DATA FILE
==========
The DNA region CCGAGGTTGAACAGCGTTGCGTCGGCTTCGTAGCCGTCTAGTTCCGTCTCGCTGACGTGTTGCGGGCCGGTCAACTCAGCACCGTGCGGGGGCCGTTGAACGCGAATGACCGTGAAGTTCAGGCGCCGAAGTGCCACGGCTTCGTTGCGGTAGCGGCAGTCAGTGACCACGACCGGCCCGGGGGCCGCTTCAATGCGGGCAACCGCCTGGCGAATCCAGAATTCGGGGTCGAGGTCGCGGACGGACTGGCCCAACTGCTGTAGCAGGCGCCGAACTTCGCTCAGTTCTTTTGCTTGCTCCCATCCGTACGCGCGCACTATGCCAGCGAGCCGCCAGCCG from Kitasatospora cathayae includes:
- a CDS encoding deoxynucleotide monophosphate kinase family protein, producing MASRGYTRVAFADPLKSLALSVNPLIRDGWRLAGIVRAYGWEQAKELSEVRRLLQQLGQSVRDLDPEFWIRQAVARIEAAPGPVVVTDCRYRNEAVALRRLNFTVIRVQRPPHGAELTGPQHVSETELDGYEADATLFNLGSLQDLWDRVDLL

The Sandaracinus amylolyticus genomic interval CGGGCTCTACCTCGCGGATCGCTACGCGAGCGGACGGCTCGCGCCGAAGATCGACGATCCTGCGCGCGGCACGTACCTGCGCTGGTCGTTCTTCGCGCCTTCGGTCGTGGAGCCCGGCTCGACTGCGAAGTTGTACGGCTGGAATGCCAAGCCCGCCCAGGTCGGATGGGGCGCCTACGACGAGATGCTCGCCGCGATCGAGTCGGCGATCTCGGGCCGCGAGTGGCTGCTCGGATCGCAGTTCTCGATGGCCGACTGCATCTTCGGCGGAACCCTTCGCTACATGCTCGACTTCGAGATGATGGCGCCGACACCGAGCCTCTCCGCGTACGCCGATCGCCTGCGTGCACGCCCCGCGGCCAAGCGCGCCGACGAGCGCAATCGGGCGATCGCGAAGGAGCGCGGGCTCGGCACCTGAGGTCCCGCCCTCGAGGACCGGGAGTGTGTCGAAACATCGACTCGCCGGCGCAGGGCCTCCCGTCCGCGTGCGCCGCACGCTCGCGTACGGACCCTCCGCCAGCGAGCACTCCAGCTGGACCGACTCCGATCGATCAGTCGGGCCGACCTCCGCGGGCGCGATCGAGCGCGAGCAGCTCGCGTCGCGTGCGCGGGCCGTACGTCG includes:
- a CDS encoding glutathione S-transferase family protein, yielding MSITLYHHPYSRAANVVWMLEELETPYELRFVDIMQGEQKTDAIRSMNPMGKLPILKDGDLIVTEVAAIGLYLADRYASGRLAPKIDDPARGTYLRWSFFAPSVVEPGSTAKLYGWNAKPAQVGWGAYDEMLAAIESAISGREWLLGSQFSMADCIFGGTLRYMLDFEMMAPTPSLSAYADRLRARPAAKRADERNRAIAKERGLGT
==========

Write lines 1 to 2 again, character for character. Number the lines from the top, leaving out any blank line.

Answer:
The DNA region CCGAGGTTGAACAGCGTTGCGTCGGCTTCGTAGCCGTCTAGTTCCGTCTCGCTGACGTGTTGCGGGCCGGTCAACTCAGCACCGTGCGGGGGCCGTTGAACGCGAATGACCGTGAAGTTCAGGCGCCGAAGTGCCACGGCTTCGTTGCGGTAGCGGCAGTCAGTGACCACGACCGGCCCGGGGGCCGCTTCAATGCGGGCAACCGCCTGGCGAATCCAGAATTCGGGGTCGAGGTCGCGGACGGACTGGCCCAACTGCTGTAGCAGGCGCCGAACTTCGCTCAGTTCTTTTGCTTGCTCCCATCCGTACGCGCGCACTATGCCAGCGAGCCGCCAGCCG from Kitasatospora cathayae includes:
- a CDS encoding deoxynucleotide monophosphate kinase family protein, producing MASRGYTRVAFADPLKSLALSVNPLIRDGWRLAGIVRAYGWEQAKELSEVRRLLQQLGQSVRDLDPEFWIRQAVARIEAAPGPVVVTDCRYRNEAVALRRLNFTVIRVQRPPHGAELTGPQHVSETELDGYEADATLFNLGSLQDLWDRVDLL